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Second Circuit Court of Appeals affirms dismissal of radiologist's claims against insurance fraud investigator for Bivens and Federal Tort Claims Act claims

Shapiro v. Goldman, No. 16-3097-CV, 2017 WL 3635517 (2d Cir. Aug. 24, 2017)

Citing a "thorough opinion of the district court", the United States Court of Appeals for the Second Circuit affirmed a judgment dismissing claims against an insurance industry trade association.

Plaintiff is a radiologist named in a federal indictment alleging a conspiracy to commit insurance fraud. The Government's indictment charged 36 defendants with multiple counts of conspiracy involving "no-fault" clinics created to defraud insurance companies under no-fault insurance laws. Plaintiff's alleged role was in fraudulently "inflating" reports of his reviews of MRI films, in order to support additional unnecessary treatment. Charges against him were dismissed on the Government's recommendation by an order of nolle prosequi.

Plaintiff then commenced an action against a variety of private and Government defendants, alleging a broad conspiracy between the U.S. Government and the private insurance industry to unscrupulously prosecute fraud cases against health care providers in order to minimize insurer's reimbursement costs and thereby maximize their profits. Defendant trade organization investigates suspected insurance fraud committed against member insurance companies and may refer results of investigations to the FBI for possible prosecution. Plaintiff asserted Bivens claims alleging multiple violations of his constitutional rights.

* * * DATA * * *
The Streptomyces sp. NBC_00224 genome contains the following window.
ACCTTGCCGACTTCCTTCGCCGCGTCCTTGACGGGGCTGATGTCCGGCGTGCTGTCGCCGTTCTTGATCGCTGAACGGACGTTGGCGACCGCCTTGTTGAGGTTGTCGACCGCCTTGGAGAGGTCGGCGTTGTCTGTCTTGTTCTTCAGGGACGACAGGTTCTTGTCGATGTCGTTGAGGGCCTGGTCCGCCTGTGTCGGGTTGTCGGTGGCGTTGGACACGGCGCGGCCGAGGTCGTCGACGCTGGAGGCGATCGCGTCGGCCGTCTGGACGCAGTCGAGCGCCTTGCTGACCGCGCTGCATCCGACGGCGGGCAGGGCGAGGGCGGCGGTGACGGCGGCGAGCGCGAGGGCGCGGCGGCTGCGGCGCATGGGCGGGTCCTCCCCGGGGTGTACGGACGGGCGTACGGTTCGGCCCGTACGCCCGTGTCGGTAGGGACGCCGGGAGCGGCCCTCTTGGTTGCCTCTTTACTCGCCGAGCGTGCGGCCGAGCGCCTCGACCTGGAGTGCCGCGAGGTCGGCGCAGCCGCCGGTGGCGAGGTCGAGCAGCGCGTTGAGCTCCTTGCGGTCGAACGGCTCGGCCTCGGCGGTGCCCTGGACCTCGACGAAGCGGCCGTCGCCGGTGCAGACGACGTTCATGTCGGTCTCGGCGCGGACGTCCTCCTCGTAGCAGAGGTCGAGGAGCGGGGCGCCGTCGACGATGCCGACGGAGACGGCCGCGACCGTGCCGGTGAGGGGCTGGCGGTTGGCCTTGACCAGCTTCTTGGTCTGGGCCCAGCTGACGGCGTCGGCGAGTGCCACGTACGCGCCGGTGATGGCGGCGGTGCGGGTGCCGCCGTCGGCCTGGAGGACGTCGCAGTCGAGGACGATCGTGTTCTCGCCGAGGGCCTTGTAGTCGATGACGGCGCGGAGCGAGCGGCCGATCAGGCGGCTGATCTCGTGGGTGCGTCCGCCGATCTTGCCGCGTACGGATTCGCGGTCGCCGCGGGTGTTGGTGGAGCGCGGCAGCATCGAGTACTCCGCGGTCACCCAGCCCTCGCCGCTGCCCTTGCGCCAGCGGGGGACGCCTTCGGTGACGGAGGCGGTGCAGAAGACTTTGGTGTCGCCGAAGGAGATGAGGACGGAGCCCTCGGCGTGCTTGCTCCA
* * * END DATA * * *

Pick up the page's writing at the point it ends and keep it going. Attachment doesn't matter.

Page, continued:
The District Court dismissed the claims against the trade organization on grounds that: 1) Bivens claims may not be advanced against a private entity, including, as in this case, a not-for-profit corporate entity; 2) Plaintiff's Complaint failed to establish that the trade organization acted under "color of federal law"; and 3) Plaintiff failed to allege personal involvement by the trade organization in the arrest, indictment, or prosecution of plaintiff, when the constitutional violations were alleged to have occurred. A malicious prosecution claim under the FTCA was improper, as the Act applies only to claims against the United States. Plaintiff appealed.

At Oral Argument, Plaintiff withdrew all but three Bivens claims, to proceed with those alleging malicious prosecution, inducement of false testimony, and defamatory statements made by the government (a "stigma plus" claim).

The unanimous three-judge panel concluded that dismissal was warranted upon its independent review of the record and for the reasons stated in the opinion of the district court.

AGF&J partner Barry Jacobs represented the defendant/appellee and briefed and argued the motion and appeal.

Attorneys

Barry Jacobs

Practice Areas

Professional Liability Defense